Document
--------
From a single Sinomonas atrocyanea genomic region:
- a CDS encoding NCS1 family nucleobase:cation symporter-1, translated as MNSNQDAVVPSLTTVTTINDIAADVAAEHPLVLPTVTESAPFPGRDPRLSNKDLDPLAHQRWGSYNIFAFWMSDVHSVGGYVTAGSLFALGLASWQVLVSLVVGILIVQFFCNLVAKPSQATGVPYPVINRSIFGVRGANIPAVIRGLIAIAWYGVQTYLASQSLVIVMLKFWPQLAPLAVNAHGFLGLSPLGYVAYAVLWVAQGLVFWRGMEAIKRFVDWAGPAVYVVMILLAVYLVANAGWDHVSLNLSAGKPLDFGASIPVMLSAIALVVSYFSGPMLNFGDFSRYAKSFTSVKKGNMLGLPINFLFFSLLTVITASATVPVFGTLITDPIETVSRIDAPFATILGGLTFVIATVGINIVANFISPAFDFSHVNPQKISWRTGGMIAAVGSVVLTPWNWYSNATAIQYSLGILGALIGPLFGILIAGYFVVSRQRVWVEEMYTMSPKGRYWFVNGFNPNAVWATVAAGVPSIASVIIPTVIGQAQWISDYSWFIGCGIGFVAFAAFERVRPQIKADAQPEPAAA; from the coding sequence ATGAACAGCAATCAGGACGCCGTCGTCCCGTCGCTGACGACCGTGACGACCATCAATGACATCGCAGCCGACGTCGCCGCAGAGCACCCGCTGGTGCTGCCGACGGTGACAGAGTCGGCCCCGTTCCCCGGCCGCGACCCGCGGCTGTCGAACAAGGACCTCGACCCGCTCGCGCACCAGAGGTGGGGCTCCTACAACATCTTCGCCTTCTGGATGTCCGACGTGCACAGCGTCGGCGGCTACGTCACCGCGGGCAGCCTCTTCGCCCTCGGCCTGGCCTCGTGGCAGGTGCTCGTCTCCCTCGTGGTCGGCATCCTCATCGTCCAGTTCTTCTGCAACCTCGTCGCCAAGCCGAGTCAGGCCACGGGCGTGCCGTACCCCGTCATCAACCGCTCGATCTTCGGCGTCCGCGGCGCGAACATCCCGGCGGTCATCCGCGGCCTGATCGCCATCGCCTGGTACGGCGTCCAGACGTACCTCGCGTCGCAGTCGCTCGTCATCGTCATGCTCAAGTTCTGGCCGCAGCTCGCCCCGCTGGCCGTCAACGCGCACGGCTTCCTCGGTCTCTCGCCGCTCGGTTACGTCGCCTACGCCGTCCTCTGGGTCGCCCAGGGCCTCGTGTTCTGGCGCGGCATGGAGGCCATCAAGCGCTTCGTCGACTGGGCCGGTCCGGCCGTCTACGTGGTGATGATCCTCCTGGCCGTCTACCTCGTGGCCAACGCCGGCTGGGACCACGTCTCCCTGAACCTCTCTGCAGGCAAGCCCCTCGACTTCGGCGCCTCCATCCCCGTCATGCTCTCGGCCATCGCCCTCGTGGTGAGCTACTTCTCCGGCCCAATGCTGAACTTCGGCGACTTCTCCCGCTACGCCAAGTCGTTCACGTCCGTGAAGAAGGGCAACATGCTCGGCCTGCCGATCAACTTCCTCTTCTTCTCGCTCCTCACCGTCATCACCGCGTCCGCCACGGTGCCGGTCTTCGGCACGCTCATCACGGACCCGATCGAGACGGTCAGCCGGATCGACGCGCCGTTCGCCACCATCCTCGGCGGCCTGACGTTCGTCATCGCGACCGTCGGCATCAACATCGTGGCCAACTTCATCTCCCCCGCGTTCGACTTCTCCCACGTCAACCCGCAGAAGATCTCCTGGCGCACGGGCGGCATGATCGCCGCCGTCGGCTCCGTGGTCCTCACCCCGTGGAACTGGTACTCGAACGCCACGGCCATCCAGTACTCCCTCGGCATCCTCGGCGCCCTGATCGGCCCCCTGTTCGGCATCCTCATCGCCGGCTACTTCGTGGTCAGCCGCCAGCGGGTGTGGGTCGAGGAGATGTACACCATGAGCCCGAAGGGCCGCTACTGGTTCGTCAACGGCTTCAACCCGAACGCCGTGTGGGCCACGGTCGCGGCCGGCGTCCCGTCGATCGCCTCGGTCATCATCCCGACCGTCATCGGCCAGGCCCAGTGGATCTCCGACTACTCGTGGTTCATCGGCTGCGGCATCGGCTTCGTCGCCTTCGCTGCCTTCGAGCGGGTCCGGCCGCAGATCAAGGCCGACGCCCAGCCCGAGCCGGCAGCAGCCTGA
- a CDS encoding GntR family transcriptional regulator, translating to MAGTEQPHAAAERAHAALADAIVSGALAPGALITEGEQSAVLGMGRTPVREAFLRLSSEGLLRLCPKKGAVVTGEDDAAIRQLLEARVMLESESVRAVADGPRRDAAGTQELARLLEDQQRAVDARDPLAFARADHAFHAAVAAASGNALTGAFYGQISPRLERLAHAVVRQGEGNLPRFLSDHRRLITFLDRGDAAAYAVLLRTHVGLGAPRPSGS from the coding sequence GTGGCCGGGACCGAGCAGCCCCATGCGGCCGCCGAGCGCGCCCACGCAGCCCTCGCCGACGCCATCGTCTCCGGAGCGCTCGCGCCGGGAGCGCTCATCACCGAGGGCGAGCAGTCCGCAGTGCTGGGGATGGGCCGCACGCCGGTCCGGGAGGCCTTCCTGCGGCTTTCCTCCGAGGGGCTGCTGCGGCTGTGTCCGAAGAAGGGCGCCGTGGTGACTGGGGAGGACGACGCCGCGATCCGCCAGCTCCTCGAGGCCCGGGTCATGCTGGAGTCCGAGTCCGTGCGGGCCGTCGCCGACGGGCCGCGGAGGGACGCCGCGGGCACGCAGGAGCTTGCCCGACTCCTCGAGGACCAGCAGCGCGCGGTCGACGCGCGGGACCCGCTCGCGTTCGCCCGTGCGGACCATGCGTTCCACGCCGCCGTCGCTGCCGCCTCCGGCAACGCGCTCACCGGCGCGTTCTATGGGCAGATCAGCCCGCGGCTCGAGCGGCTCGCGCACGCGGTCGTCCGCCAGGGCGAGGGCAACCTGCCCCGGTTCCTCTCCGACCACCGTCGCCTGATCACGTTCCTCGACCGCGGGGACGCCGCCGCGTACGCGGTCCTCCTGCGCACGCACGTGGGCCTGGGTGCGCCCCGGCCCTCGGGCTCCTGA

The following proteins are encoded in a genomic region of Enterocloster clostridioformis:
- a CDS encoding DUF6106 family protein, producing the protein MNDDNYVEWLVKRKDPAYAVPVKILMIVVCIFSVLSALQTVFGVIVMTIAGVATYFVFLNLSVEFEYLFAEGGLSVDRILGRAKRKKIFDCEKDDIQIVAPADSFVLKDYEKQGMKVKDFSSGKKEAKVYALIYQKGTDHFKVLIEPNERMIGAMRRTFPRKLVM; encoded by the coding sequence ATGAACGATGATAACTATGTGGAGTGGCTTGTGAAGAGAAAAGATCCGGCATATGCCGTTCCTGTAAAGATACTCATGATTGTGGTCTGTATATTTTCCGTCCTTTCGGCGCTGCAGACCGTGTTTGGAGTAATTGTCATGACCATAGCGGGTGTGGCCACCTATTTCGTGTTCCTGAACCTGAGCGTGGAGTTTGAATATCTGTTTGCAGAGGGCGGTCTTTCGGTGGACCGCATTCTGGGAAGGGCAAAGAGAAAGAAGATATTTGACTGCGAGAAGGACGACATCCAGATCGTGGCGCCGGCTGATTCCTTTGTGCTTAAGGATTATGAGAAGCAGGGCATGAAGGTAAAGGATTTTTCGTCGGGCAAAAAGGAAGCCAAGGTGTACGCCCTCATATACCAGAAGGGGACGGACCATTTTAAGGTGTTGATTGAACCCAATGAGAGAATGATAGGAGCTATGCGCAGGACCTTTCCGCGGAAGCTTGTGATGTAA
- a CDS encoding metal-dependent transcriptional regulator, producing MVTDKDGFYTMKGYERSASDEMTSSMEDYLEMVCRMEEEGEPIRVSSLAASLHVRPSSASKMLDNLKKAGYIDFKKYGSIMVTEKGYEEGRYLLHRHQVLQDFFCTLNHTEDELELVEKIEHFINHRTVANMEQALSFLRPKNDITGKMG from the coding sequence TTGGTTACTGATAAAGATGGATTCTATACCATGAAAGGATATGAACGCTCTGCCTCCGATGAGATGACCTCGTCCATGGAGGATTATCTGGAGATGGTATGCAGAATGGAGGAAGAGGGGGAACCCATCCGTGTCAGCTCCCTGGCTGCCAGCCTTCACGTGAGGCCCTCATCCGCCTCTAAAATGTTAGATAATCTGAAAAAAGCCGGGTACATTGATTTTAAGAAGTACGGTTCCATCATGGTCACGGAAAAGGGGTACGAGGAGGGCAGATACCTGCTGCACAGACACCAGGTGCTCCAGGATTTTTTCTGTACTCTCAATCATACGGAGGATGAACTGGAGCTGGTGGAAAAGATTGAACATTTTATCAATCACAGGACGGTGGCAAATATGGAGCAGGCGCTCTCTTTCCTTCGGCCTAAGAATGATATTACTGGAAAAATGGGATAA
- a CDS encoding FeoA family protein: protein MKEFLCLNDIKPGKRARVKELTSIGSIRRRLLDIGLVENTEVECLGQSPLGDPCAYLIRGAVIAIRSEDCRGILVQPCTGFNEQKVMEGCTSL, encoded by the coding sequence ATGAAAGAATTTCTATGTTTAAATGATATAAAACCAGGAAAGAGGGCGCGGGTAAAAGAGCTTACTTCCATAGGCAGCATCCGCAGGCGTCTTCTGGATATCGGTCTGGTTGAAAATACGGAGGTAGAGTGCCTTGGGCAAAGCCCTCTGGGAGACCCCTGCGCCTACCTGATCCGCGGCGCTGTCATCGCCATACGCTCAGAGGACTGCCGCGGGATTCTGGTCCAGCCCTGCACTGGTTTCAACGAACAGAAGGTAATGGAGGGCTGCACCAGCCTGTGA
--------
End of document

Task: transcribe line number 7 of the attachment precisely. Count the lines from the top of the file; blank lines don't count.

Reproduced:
- a CDS encoding FeoA family protein: protein MKEFLCLNDIKPGKRARVKELTSIGSIRRRLLDIGLVENTEVECLGQSPLGDPCAYLIRGAVIAIRSEDCRGILVQPCTGFNEQKVMEGCTSL, encoded by the coding sequence ATGAAAGAATTTCTATGTTTAAATGATATAAAACCAGGAAAGAGGGCGCGGGTAAAAGAGCTTACTTCCATAGGCAGCATCCGCAGGCGTCTTCTGGATATCGGTCTGGTTGAAAATACGGAGGTAGAGTGCCTTGGGCAAAGCCCTCTGGGAGACCCCTGCGCCTACCTGATCCGCGGCGCTGTCATCGCCATACGCTCAGAGGACTGCCGCGGGATTCTGGTCCAGCCCTGCACTGGTTTCAACGAACAGAAGGTAATGGAGGGCTGCACCAGCCTGTGA